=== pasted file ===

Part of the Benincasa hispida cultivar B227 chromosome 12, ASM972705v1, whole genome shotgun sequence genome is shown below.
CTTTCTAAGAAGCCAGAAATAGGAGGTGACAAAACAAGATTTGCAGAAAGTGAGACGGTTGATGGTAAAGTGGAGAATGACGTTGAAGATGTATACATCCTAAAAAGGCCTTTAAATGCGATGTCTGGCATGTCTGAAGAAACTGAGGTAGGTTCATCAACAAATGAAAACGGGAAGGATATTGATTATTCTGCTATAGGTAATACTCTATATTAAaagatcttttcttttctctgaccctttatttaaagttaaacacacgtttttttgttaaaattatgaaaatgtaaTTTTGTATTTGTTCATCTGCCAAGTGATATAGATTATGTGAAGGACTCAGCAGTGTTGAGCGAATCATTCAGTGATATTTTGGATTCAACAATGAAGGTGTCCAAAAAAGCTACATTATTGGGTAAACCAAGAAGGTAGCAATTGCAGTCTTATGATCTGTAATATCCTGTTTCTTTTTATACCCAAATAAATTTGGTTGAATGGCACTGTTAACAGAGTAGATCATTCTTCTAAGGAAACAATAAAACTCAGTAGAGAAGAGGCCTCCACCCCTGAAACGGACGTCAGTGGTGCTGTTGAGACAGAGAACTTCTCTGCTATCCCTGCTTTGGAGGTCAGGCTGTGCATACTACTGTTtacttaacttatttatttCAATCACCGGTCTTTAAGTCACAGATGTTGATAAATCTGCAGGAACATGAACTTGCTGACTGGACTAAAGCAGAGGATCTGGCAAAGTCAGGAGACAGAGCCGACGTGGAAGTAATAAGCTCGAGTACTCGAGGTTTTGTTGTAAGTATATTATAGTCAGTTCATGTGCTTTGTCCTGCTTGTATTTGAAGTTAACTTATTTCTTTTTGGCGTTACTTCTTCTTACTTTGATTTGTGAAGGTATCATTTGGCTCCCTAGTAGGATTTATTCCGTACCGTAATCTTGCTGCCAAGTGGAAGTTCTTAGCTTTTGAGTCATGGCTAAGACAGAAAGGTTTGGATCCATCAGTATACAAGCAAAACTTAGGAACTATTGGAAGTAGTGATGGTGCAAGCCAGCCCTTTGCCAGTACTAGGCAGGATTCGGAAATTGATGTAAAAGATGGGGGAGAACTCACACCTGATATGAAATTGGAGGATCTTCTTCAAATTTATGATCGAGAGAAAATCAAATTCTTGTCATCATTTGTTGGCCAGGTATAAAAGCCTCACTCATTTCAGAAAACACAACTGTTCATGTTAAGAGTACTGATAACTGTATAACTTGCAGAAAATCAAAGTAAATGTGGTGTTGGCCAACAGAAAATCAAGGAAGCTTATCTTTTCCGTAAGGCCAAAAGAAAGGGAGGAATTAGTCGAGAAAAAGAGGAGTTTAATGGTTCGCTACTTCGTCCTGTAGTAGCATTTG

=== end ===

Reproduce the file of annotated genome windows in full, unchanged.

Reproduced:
Part of the Benincasa hispida cultivar B227 chromosome 12, ASM972705v1, whole genome shotgun sequence genome is shown below.
CTTTCTAAGAAGCCAGAAATAGGAGGTGACAAAACAAGATTTGCAGAAAGTGAGACGGTTGATGGTAAAGTGGAGAATGACGTTGAAGATGTATACATCCTAAAAAGGCCTTTAAATGCGATGTCTGGCATGTCTGAAGAAACTGAGGTAGGTTCATCAACAAATGAAAACGGGAAGGATATTGATTATTCTGCTATAGGTAATACTCTATATTAAaagatcttttcttttctctgaccctttatttaaagttaaacacacgtttttttgttaaaattatgaaaatgtaaTTTTGTATTTGTTCATCTGCCAAGTGATATAGATTATGTGAAGGACTCAGCAGTGTTGAGCGAATCATTCAGTGATATTTTGGATTCAACAATGAAGGTGTCCAAAAAAGCTACATTATTGGGTAAACCAAGAAGGTAGCAATTGCAGTCTTATGATCTGTAATATCCTGTTTCTTTTTATACCCAAATAAATTTGGTTGAATGGCACTGTTAACAGAGTAGATCATTCTTCTAAGGAAACAATAAAACTCAGTAGAGAAGAGGCCTCCACCCCTGAAACGGACGTCAGTGGTGCTGTTGAGACAGAGAACTTCTCTGCTATCCCTGCTTTGGAGGTCAGGCTGTGCATACTACTGTTtacttaacttatttatttCAATCACCGGTCTTTAAGTCACAGATGTTGATAAATCTGCAGGAACATGAACTTGCTGACTGGACTAAAGCAGAGGATCTGGCAAAGTCAGGAGACAGAGCCGACGTGGAAGTAATAAGCTCGAGTACTCGAGGTTTTGTTGTAAGTATATTATAGTCAGTTCATGTGCTTTGTCCTGCTTGTATTTGAAGTTAACTTATTTCTTTTTGGCGTTACTTCTTCTTACTTTGATTTGTGAAGGTATCATTTGGCTCCCTAGTAGGATTTATTCCGTACCGTAATCTTGCTGCCAAGTGGAAGTTCTTAGCTTTTGAGTCATGGCTAAGACAGAAAGGTTTGGATCCATCAGTATACAAGCAAAACTTAGGAACTATTGGAAGTAGTGATGGTGCAAGCCAGCCCTTTGCCAGTACTAGGCAGGATTCGGAAATTGATGTAAAAGATGGGGGAGAACTCACACCTGATATGAAATTGGAGGATCTTCTTCAAATTTATGATCGAGAGAAAATCAAATTCTTGTCATCATTTGTTGGCCAGGTATAAAAGCCTCACTCATTTCAGAAAACACAACTGTTCATGTTAAGAGTACTGATAACTGTATAACTTGCAGAAAATCAAAGTAAATGTGGTGTTGGCCAACAGAAAATCAAGGAAGCTTATCTTTTCCGTAAGGCCAAAAGAAAGGGAGGAATTAGTCGAGAAAAAGAGGAGTTTAATGGTTCGCTACTTCGTCCTGTAGTAGCATTTG